How Osborne’s budget affects the housing market

THERE are not many ways to make a 10 per cent tax hike look business-friendly, but Chancellor George Osborne pulled off a neat trick this week by doing just that.

Expectations of a massive capital gains tax (CGT) rise had been building since the Liberal Democrats, who had promised to raise CGT to close to the top rate of income tax at 50 per cent, entered government with the Tories.

So when Osborne came out with the actual rise – a jump from 18 to 28 per cent for top-rate taxpayers – many property developers and estate agents felt relieved. “Honestly I don’t think it was that bad. Certainly not as bad as I expected,” says Martin Bikhit of Kay & Co estate agent. Ivor Dickinson of Douglas & Gordon agreed: “It was nothing like as bad as anyone expected.”

Not everyone is so sanguine, however. The CGT rise might not make a huge difference for overseas or private residential buyers, but for buy-to-let landlords and business investors, it erodes their margins. FindaProperty’s Nigel Lewis says: “Taking money from the people who are likely to reinvest it into the property market is counterproductive. Liquidity in the market is essential to maintain the churn that the property sector needs to stay healthy.”

That churn has picked up somewhat since last year, with the number of new properties on the market resulting in prices almost flat-lining. But the extra tax could set this back as owners hold on for longer or business owners decide to profit instead via rising rents. This could be particularly appealing because agents report that lettings prices have taken off recently due to the scarcity of the rental stock coming onto the market.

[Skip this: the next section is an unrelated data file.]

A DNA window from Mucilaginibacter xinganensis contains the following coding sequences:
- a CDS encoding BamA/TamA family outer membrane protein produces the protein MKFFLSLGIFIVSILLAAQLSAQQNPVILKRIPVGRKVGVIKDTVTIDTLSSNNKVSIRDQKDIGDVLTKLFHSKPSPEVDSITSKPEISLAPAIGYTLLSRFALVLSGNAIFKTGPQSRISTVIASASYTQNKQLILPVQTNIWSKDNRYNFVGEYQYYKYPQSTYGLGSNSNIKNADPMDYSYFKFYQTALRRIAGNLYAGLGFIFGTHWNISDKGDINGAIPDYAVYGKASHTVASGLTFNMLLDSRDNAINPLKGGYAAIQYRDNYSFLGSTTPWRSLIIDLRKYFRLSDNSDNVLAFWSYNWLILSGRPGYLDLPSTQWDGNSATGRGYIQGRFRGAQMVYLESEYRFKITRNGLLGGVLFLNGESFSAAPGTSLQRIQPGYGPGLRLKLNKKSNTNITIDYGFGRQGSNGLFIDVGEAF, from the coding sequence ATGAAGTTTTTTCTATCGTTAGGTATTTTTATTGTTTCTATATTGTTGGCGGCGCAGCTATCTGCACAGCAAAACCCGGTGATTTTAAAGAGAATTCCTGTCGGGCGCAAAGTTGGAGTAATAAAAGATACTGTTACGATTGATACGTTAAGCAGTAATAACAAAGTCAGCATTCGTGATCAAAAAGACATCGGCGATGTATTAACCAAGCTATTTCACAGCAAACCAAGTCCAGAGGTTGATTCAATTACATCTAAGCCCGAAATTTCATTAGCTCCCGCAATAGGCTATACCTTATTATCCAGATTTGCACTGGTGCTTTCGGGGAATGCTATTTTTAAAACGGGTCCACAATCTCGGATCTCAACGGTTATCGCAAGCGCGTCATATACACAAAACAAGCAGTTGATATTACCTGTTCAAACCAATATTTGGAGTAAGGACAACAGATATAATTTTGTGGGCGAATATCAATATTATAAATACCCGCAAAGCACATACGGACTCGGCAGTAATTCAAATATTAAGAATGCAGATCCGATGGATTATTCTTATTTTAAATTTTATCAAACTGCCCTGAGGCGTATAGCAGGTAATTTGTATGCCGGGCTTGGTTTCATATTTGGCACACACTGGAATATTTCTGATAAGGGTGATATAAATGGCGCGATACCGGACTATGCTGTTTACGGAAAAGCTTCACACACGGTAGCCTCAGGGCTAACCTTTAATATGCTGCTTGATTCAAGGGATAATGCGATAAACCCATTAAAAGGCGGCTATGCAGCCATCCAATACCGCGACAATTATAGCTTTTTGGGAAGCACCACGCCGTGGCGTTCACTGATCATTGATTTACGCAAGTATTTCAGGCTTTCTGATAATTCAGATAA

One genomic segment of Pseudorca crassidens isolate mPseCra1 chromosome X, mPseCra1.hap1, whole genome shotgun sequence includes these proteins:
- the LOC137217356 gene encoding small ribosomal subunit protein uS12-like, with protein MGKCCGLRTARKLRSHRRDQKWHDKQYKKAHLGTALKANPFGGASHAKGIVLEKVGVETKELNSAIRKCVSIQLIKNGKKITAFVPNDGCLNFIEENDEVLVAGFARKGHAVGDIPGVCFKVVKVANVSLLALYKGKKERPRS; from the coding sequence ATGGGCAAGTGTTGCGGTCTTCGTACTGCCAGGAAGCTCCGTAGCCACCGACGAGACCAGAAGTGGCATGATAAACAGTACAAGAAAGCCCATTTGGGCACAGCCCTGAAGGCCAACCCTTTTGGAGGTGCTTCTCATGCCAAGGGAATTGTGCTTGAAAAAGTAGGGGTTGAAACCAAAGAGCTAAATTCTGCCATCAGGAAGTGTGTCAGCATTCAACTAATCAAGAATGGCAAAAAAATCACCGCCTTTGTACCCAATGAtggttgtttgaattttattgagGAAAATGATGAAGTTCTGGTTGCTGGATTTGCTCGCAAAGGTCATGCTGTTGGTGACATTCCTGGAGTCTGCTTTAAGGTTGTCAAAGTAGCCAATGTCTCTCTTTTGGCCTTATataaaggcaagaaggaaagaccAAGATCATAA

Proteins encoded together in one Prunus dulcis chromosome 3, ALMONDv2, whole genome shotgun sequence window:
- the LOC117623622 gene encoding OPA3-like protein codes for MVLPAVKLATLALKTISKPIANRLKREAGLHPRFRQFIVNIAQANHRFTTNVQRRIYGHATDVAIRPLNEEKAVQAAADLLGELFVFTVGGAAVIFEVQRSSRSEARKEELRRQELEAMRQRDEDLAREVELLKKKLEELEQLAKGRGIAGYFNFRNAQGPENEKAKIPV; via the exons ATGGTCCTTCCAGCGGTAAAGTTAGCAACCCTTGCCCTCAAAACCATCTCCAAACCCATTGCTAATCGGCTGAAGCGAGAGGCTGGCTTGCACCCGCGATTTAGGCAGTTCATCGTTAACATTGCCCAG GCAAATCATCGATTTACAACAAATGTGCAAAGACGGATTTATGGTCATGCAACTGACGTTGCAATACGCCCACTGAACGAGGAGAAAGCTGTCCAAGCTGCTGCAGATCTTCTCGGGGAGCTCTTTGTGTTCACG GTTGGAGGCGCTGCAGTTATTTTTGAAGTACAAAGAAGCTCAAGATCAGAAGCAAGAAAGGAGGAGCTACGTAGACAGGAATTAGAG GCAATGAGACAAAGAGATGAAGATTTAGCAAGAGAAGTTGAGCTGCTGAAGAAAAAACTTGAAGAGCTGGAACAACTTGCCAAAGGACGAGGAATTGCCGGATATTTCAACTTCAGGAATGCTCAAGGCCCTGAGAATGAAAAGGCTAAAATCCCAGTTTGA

In certain areas, however, new budget measures are likely to cause a sharp drop in prices as new housing benefit limits come into effect. Osborne has reformed the system both by matching the benefit amount at the thirtieth percentile of local rental rates (instead of matching it to the median rate) and by introducing absolute caps of £400 per week for a four-bedroom accommodation down to £250 per week for one bedroom. Moreover, because the benefit will now be uprated in line with CPI instead of local rental rates, it could fall significantly behind lettings prices.

Lukman Miah, of Kenneth Lloyd estate agent in Aldgate, and says that around half of his lettings clients are housing benefit claimants. “Most of the people here who are on housing benefit have families,” he says. “Their child tax credit and child benefit has been stopped and if their housing benefit goes down they’ll have to fork money out of their pocket.” As a result, Miah is looking at the possibility of a 10-15 per cent fall in rental prices.

The changes could also mean that some of Britain’s one million households that draw housing benefits have to move area entirely, says Mark Thomas of the charity, Shelter. “Almost half are already making up a shortfall of almost £100 a month,” he says, and further reductions could force them to seek properties in cheaper areas.

But while the top end of the private market looks set to absorb CGT with relatively little pain and lower-end rentals are going to be hit hard, one group has been left in the dark. The government is still considering whether or not to abolish stamp duty relief on properties under £250,000 for first-time buyers: the policy is now “under review” until further notice. At least part of the market, then, is still awaiting its fate.